Gaddafis forces launch fresh air strikes on rebel-held east

Cairo: Libyan forces on Friday launched fresh air strikes on the rebel-held east as troops loyal to Muammar Gaddafi carried out extensive searches in his stronghold of Tripoli to thwart a planned massive protest by his opponents.

A Libyan government warplane targeted a military base close to the rebel-controlled Ajdabiya city but caused no casualties or damage, witnesses were quoted as saying by the media.

The air strike, which was carried out for the third straight day, came as protesters called for a massive demonstration in the capital Tripoli coinciding with the Friday prayers to demand the ouster of Gaddafi, who has been in power for 41 years.

Protests last week after Friday prayers in several districts of Tripoli had ended in bloodshed when Gaddafi`s supporters fired indiscriminately on civilians.

Forces still loyal to 68-year-old Gaddafi today searched vehicles in Tripoli, where they set up many check points ahead of the opposition`s planned demonstration.

In Washington, US President Barack Obama said Gaddafi has lost legitimacy and must leave office, as he authorised the use of military aircraft for humanitarian purposes in the strife-torn African nation.

"Muammar Gaddafi has lost legitimacy to lead, and he must leave," Obama said at a White House news conference.

The US President said the "violence must stop…

Those who perpetrate violence against the Libyan people will be held accountable… The aspirations of the Libyan people for freedom, democracy and dignity must be met."

He said he had approved the use of US military aircraft to help move Egyptians "who have fled to the Tunisian border to get back home to Egypt."

Obama said he had also authorised USAID to charter additional civilian aircraft to help people from other countries find their way home.

Libyan authorities, meanwhile, blocked foreign journalists from leaving the main media hotel in Tripoli to report on any protests, BBC said.

It quoted a government spokesman as saying that correspondents were being kept in the hotel for their own protection in case of violence from "al-Qaeda elements".

A defiant Gaddafi has refused to give up power as he warned against any foreign intervention, saying it will lead to "a bloody war" in which "thousands of Libyans would die".

"We will not accept (an) American intervention. This will lead to a bloody war and thousands of Libyans will die if America and NATO enter Libya," he said at a public gathering on Wednesday.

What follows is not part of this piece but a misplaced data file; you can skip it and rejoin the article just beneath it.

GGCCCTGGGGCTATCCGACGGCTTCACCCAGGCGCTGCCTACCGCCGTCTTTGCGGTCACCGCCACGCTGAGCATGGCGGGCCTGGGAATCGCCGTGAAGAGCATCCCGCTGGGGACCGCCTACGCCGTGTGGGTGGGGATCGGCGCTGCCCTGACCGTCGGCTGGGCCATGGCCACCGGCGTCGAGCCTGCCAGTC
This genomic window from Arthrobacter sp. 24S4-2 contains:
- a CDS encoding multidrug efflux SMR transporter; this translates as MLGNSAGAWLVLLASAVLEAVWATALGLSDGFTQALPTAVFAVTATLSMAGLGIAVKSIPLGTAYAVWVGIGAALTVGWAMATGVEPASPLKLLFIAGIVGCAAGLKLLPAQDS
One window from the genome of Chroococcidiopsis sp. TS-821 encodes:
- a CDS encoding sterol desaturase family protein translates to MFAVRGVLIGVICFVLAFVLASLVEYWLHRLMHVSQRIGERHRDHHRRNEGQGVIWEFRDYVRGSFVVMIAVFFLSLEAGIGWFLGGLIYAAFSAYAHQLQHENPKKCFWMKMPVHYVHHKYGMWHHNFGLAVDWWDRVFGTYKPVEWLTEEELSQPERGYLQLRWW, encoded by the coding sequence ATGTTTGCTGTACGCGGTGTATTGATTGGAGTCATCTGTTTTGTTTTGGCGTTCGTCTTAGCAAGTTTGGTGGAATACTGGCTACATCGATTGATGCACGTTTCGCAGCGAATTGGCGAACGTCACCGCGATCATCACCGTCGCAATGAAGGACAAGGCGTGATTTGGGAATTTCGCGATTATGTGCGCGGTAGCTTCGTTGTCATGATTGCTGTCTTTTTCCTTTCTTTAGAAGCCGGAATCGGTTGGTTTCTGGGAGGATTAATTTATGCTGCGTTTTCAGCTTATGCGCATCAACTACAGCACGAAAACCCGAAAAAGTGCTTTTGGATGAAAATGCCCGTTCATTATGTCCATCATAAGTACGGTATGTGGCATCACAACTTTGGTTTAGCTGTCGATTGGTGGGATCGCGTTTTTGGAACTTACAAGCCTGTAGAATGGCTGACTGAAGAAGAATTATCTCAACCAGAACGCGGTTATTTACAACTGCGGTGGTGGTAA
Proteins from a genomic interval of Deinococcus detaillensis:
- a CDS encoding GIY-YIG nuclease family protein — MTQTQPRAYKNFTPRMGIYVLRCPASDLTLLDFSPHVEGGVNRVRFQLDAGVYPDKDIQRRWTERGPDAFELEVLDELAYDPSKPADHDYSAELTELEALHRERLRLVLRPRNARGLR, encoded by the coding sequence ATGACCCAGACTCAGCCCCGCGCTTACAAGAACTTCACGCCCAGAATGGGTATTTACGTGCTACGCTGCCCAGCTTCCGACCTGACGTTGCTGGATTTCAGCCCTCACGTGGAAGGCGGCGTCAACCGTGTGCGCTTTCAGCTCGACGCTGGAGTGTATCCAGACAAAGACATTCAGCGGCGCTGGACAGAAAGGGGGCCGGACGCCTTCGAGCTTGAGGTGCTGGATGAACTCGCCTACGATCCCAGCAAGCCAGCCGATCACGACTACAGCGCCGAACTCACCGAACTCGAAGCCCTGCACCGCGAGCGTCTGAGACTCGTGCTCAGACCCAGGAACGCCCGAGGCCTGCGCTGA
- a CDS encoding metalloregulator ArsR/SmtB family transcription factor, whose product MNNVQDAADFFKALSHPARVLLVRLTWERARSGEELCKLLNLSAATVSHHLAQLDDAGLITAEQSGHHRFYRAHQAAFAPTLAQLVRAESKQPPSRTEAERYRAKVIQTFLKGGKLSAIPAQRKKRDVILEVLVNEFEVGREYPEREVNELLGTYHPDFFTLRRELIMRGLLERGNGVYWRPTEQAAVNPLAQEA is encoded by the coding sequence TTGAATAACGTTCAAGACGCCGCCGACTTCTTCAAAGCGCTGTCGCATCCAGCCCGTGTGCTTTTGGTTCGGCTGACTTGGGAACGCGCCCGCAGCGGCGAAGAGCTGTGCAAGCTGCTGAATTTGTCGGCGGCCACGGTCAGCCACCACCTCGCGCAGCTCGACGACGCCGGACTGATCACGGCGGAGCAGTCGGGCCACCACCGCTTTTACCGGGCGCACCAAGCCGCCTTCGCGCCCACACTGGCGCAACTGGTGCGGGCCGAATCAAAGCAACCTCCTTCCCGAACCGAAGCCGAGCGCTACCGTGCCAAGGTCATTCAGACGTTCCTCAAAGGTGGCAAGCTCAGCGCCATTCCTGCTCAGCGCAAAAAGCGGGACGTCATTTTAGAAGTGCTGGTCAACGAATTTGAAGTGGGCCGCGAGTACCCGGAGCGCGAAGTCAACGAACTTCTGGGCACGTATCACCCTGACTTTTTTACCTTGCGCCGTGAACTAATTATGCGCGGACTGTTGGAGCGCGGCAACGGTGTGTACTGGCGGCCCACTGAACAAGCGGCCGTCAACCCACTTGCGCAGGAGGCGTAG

Libyan fighter jets had yesterday pounded rebel-held oil terminal town of Brega, a day after clashes between the two sides left at least 14 people dead in the region.

Gaddafi`s son Saif Al-Islam told Britain`s Sky News earlier that the air strikes were aimed at scaring the rebels rather than causing damage.

"This (Brega) is the oil and gas hub of Libya," he said, vowing to recapture the strategic town. "All of us, we eat, we live because of Brega. Without Brega six million people have no future because we export all of our oil from there."

Sending a tough message to the Gaddafi regime, the chief prosecutor of the International Criminal Court Luis Moreno-Ocampo said in the Hague that no one had the right to massacre civilians. He said Gaddafi, his family and close aides would be investigated.

US Treasury Secretary Timothy Geithner said in Washington that America had frozen assets worth USD 32 billion of the authoritarian Libyan regime and its leader Gaddafi.

This followed an executive order, signed by President, Obama, that directed the officials to freeze the assets of Gaddafi and four of his children, as well as those of Libyan government and its agencies, including the central bank and Libyan Investment Authority — the nation`s sovereign wealth fund.

The US also rejected Venezuelan President Hugo Chavez proposal of setting up an international commission to try to work out a solution in Libya.

"If he (Gaddafi) is not responding to the many calls across the international community to step down, it is uncertain to me what an international commission is going to accomplish," State Department spokesman P J Crowley said.

"Colonel Gaddafi needs to step down. As the (US) President said, history is moving against him. He needs to recognise that and step aside for the good of his people and the good of his country," Crowley said, as France too rejected the Venezuelan offer.

Hundreds of mourners in Libya yesterday buried those killed in recent clashes between pro-and anti-government forces in the country`s east, Al-Jazeera said.

The mourners shouted slogans against Gaddafi like "the blood of martyrs will not be spilled in vain"; "Gaddafi get out, Libyans don`t want you!"; and "Gaddafi you`re crazy!"

Over one lakh people have fled Libya, where the violence in the uprising against Gaddafi has killed at least 1,000, according to UN estimates.